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Age88 (age at death)
Birthday 4 April, 1922
Birthplace Perris, California USA
Died 15 October, 2010
Place of Death Canoga Park, California USA
Height 6' 2" (188 cm)
Eye Color Brown - Dark
Hair Color Black
Zodiac Sign Aries
Nationality American
Occupation Actress
Claim to Fame Andy Hardy Loves The Hard Way
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Dorothy Ford Actress - Born April 4, 1922 Perris, California, USA

Died October 15, 2010 Canoga Park, California, USA

Birth Name Dorothy J. Ford

Height 5' 11¾" (1.82 m)

Mini Bio (1) Dorothy Ford was born April 4, 1922, in Perris, CA, and raised in San Francisco and Santa Barbara (CA) and Tucson, AZ. During school she appeared in several pageants, and after graduation went into modeling. Standing 6'2 and with measurements of 38-26-38-1/2, she was a natural for photographic work.

Her first job was in San Francisco when Billy Rose cast her in his "Aquacade," along with Johnny Weissmuller, and she was an Earl Carroll showgirl, appearing in various revues including "Something to Shout About" and "Star Spangled Glamour". Ford's physical features and her exceptional good looks quickly brought her to the attention of casting offices, and she made her screen debut as a model in Lady in the Dark (1944). MGM put her under contract in 1943, casting her in two musicals, Thousands Cheer (1943) (with Red Skelton) and Broadway Rhythm (1944). Her other appearances that year included Two Girls and a Sailor (1944), Meet the People (1944), Bathing Beauty (1944) and The Thin Man Goes Home (1944) (with William Powell and Myrna Loy). She was seen in The Picture of Dorian Gray (1945) as part of an onscreen performing act and in King Vidor's An American Romance (1944) before she left MGM in 1945.

Dorothy studied at the Actors' Lab, the West Coast version of New York City's Group Theater. She had a much fuller role in her Universal Pictures' debut with Bud Abbott and Lou Costello in Here Come the Co-eds (1945), which finally gave her a chance to really act. Playing the captain of a women's basketball team appearing as ringers in a college game, she exuded a bold confidence as well as a shy streak, and stole every scene she was in.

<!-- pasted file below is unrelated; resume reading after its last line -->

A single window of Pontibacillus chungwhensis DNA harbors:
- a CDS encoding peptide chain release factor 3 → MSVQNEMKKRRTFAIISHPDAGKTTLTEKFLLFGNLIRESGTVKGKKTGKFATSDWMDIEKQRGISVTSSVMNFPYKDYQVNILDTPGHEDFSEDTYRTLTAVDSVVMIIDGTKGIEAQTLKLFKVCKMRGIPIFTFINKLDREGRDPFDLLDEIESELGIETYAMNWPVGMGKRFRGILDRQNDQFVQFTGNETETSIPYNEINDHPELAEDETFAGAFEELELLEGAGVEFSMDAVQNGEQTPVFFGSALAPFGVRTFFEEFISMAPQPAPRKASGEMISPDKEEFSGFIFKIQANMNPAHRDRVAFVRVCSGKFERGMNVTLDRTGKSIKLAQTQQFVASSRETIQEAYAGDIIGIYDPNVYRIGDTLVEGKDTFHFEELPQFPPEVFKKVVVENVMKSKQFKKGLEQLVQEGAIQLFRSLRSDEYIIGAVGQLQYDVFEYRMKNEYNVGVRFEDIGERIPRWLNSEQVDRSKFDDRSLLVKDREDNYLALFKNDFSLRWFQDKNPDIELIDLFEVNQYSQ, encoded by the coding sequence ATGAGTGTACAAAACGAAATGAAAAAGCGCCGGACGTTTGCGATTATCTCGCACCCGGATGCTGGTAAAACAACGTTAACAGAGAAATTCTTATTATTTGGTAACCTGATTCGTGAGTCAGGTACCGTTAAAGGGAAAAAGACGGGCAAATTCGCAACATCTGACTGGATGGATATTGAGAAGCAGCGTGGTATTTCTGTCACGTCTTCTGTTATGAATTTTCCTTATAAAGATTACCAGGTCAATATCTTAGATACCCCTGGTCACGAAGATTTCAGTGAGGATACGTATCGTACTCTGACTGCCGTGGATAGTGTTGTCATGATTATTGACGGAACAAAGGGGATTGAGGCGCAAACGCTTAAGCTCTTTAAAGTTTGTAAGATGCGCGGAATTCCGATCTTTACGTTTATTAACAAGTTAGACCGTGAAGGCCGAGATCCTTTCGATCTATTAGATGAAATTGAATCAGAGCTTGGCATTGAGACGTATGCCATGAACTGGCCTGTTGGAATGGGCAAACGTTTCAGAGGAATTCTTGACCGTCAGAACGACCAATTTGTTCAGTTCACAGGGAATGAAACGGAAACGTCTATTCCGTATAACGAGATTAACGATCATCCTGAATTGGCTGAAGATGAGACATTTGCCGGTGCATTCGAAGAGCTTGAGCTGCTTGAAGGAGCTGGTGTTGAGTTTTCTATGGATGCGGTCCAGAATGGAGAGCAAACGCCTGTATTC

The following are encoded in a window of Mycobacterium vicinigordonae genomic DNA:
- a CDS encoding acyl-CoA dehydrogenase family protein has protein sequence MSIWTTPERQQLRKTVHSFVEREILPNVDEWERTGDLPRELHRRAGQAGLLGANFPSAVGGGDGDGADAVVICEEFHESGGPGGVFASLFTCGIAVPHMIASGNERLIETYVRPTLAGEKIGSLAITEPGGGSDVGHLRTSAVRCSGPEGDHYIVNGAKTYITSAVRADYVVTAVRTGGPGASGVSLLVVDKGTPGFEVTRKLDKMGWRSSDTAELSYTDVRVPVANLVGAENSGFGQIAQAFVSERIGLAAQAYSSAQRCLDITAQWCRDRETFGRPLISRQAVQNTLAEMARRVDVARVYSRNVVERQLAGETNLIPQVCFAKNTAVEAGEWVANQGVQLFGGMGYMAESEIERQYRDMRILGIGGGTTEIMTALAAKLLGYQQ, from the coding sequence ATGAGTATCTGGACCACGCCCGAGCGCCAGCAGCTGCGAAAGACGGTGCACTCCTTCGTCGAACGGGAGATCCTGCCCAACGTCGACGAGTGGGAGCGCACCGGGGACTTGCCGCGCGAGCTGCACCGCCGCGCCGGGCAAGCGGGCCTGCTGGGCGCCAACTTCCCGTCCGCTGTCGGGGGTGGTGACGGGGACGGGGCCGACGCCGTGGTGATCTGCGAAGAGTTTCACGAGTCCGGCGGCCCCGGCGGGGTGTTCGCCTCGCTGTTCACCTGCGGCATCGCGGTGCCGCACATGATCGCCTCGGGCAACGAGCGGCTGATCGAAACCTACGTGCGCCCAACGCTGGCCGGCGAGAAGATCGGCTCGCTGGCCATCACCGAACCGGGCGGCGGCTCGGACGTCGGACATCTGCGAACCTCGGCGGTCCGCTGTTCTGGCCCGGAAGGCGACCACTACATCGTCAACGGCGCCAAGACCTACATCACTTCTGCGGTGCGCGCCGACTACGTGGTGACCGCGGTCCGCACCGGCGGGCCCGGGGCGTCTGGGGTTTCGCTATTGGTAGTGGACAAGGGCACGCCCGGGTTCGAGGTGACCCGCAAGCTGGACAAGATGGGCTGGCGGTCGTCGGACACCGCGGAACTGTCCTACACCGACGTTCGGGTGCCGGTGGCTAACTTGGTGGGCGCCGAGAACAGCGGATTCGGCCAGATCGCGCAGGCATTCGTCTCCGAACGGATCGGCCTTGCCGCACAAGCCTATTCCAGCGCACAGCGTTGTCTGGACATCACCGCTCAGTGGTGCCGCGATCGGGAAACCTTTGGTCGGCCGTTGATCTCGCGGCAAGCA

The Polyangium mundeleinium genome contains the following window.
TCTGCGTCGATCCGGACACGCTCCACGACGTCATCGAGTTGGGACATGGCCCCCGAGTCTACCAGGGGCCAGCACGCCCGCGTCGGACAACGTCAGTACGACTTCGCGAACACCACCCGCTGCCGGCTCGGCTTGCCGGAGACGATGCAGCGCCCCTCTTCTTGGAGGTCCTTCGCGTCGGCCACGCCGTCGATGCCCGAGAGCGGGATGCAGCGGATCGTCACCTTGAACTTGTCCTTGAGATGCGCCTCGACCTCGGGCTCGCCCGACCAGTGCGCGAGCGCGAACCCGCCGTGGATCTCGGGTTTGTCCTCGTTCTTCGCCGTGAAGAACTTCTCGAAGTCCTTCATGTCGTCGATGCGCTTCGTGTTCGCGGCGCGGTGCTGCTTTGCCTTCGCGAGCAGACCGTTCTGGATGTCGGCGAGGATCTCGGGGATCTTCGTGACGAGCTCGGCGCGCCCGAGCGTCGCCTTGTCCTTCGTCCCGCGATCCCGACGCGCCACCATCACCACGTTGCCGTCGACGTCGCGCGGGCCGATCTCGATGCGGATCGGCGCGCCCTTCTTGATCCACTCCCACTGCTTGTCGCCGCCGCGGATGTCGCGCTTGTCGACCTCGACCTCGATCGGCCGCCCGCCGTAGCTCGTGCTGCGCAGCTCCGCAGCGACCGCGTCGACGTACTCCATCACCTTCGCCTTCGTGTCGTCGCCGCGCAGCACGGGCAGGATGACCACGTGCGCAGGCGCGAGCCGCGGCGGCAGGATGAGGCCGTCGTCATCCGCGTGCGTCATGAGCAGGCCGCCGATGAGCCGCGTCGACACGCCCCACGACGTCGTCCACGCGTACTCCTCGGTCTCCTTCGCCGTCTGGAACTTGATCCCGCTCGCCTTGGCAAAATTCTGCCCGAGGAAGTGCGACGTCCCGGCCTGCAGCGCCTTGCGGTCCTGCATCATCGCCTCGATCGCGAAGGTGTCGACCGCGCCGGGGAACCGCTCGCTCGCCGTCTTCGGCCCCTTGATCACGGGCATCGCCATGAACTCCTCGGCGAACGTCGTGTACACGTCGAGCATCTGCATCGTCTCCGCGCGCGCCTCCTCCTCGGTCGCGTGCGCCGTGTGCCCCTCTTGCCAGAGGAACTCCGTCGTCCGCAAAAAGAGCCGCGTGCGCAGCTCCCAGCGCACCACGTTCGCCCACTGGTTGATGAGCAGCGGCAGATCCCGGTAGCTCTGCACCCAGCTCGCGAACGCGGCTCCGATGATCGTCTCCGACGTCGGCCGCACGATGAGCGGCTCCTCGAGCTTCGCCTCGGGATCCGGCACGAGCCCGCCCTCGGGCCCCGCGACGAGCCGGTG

She briefly returned to modeling in Rio de Janeiro, as part of South America's first post-war fashion show. It was there that she met Gen. Mark W. Clark, who testified that "this is the first girl I've ever seen who could go bear hunting armed with a switch." In 1946 she returned to MGM and appeared in Love Laughs at Andy Hardy (1946), playing a co-ed who doesn't have a date for the college dance and is unexpectedly matched up with Mickey Rooney. The height difference between Ford and the 5'2" Rooney made for laughs at the homecoming dance, which was the highlight of the film. This was also Dorothy's first major role to play off her height (in the film, she was wearing four-inch heels, and in publicity stills from the studio her height was listed as 6'6"). By that time she was often referred to in press releases as a "Glamazon." and she was outspoken in encouraging more tall women to stand up for themselves, advising female readers that "if nature has made you tall, then be good and tall." During the 1940s, in an era in which Maureen O'Hara was regarded as formidable at 5'8", Dorothy, at 6'2" and 145 pounds, was regarded as one of the most strikingly beautiful women in Hollywood.